The EU is preparing to fine Google over its multi-billion dollar advertising empire as a high-profile investigation into its Android operating system is pushed back to next year.
Europe’s competition commissioner Margrethe Vestager is gearing up to hit the web giant with an antitrust penalty over AdSense, its powerful advertising network, with a decision expected in the next few weeks.
It will be the second fine in less than a year, after Google was ordered to pay €2.4bn (£2.1bn) in June for abusing its internet search monopoly to promote its online shopping service.
While June’s penalty was a record for a European competition case, it was merely the first in a hat-trick of antitrust investigations into Google. Last year the commission issued two further “statements of objection”, claiming the company attaches onerous requirements to the Android operating system, and that it ties websites that use AdSense to exclusivity arrangements that throttle competitors.
Google enjoys dominant positions in both markets, and any attempt to exploit this is seen as a breach of antitrust rules.
The commission was expected to fine Google over its Android mobile software this year, but according to Brussels sources the investigation has taken a back seat as EU officials go through extra rounds of due diligence, and is now likely to run into next year.
A fine for abusing the dominance of AdSense, the Google-run network of adverts that appear on other websites, is now likely to come first. The commission alleges that Google’s contracts with other websites broke competition law by preventing them from using other firms’ advertising networks within those websites’ search results.
The case is seen as particularly serious because it strikes at the heart of Google’s advertising business, which generates the vast majority of the company’s revenue.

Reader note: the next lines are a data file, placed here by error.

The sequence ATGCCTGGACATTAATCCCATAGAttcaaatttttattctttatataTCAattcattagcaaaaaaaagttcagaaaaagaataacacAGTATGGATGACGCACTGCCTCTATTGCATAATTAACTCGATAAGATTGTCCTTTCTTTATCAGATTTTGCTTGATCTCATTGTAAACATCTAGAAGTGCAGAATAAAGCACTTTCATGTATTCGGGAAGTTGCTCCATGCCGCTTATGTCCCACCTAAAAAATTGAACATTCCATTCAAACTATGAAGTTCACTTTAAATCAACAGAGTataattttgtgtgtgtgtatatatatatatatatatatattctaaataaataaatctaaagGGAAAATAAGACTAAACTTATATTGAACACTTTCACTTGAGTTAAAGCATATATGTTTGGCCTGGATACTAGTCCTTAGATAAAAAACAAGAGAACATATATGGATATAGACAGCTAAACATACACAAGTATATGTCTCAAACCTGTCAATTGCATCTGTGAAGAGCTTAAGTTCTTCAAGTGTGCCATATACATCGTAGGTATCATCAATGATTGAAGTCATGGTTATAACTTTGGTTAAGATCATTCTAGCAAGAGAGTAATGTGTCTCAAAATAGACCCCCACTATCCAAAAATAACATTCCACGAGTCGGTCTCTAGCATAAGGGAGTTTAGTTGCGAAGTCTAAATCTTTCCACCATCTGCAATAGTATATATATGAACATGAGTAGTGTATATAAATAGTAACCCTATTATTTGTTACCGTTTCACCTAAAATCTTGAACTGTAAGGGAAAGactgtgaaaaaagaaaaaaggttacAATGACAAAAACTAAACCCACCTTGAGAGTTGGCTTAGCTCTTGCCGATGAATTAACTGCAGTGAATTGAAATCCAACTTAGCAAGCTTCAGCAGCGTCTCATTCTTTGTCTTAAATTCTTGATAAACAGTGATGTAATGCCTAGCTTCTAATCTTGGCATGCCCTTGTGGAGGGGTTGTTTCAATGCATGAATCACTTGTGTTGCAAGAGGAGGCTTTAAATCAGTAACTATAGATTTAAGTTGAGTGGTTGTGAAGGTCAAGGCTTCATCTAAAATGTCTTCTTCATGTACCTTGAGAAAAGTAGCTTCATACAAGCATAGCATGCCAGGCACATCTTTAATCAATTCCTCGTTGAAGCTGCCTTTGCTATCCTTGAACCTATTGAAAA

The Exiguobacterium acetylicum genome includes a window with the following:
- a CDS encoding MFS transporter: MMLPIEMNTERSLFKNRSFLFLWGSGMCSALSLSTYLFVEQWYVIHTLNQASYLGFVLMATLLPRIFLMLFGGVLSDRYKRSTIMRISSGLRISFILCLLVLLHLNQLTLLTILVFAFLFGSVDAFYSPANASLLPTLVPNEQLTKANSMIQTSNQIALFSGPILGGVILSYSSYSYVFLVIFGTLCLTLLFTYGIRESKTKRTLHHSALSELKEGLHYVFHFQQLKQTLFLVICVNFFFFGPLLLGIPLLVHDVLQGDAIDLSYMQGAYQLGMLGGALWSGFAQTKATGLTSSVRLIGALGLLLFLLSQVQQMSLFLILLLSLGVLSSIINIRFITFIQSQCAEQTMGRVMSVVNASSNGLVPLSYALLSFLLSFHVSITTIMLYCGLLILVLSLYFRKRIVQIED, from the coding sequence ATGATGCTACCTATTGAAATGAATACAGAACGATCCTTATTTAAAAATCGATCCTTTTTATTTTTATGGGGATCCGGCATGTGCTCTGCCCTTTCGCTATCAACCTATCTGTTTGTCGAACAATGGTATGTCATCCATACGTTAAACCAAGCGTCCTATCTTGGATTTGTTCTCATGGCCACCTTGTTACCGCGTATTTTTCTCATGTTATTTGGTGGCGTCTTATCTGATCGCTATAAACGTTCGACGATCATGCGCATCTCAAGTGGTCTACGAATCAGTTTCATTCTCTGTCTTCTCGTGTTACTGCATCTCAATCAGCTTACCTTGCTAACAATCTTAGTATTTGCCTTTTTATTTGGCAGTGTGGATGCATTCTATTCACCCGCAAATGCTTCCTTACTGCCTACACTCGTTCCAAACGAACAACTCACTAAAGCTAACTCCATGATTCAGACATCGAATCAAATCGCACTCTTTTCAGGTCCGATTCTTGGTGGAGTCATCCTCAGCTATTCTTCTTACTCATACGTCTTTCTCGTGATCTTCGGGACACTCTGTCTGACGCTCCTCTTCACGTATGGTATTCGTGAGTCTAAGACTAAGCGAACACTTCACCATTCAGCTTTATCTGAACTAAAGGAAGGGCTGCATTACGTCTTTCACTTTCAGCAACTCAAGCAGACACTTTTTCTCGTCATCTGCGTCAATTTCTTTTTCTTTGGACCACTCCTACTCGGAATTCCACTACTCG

It is unclear how large any fine will be, although it can be expected to run into hundreds of millions, if not billions of euros.
However, much of it relates to past conduct, which may mitigate any fine as well as any orders to change how it operates.
The AdSense fine is seen as more straightforward than the Android case, which has a multitude of complainants and moving parts. Sources said the commission is poring over documents and demanding extra answers from complainants in order to make sure its case is watertight.
A recent EU court victory for Intel, which ordered that a €1.1bn antitrust fine from 2009 be re-assessed, is believed to have spooked the commission. “I’ve never seen them so careful,” said one source.
Google, which has fought back against antitrust allegations and appealed the June fine, did not comment. The company has previously said there is strong competition in advertising, and that it changed its policies before the commission raised objections.
The Android fine, when it comes, is expected to be a new record penalty for breaking antitrust law.
The fines are likely to create further divisions between Silicon Valley and Europe. Ms Vestager has previously fined Facebook for breaking competition law, and has demanded Apple and Amazon pay Ireland and Luxembourg respectively for years of uncollected taxes. A spokesman for the commission did not comment.